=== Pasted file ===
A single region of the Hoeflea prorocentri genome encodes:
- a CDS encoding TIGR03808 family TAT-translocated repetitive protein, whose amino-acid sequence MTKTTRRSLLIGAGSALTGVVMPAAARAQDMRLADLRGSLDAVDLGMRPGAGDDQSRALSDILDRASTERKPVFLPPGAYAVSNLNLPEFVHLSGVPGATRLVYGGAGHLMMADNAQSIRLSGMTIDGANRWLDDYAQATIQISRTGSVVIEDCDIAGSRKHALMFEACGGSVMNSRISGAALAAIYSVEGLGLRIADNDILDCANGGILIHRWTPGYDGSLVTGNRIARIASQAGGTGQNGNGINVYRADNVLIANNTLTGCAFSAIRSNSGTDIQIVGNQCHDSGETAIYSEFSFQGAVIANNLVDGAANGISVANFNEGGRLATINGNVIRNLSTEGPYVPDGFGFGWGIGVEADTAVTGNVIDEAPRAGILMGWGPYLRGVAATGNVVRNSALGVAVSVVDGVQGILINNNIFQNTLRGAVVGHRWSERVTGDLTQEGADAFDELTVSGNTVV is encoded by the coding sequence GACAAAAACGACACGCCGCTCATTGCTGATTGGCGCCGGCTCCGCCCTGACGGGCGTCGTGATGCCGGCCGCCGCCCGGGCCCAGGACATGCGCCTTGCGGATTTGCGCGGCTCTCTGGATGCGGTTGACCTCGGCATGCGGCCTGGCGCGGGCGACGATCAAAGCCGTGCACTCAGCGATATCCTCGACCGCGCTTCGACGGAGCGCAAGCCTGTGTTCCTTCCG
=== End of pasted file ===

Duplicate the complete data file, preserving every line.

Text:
A single region of the Hoeflea prorocentri genome encodes:
- a CDS encoding TIGR03808 family TAT-translocated repetitive protein, whose amino-acid sequence MTKTTRRSLLIGAGSALTGVVMPAAARAQDMRLADLRGSLDAVDLGMRPGAGDDQSRALSDILDRASTERKPVFLPPGAYAVSNLNLPEFVHLSGVPGATRLVYGGAGHLMMADNAQSIRLSGMTIDGANRWLDDYAQATIQISRTGSVVIEDCDIAGSRKHALMFEACGGSVMNSRISGAALAAIYSVEGLGLRIADNDILDCANGGILIHRWTPGYDGSLVTGNRIARIASQAGGTGQNGNGINVYRADNVLIANNTLTGCAFSAIRSNSGTDIQIVGNQCHDSGETAIYSEFSFQGAVIANNLVDGAANGISVANFNEGGRLATINGNVIRNLSTEGPYVPDGFGFGWGIGVEADTAVTGNVIDEAPRAGILMGWGPYLRGVAATGNVVRNSALGVAVSVVDGVQGILINNNIFQNTLRGAVVGHRWSERVTGDLTQEGADAFDELTVSGNTVV is encoded by the coding sequence GACAAAAACGACACGCCGCTCATTGCTGATTGGCGCCGGCTCCGCCCTGACGGGCGTCGTGATGCCGGCCGCCGCCCGGGCCCAGGACATGCGCCTTGCGGATTTGCGCGGCTCTCTGGATGCGGTTGACCTCGGCATGCGGCCTGGCGCGGGCGACGATCAAAGCCGTGCACTCAGCGATATCCTCGACCGCGCTTCGACGGAGCGCAAGCCTGTGTTCCTTCCG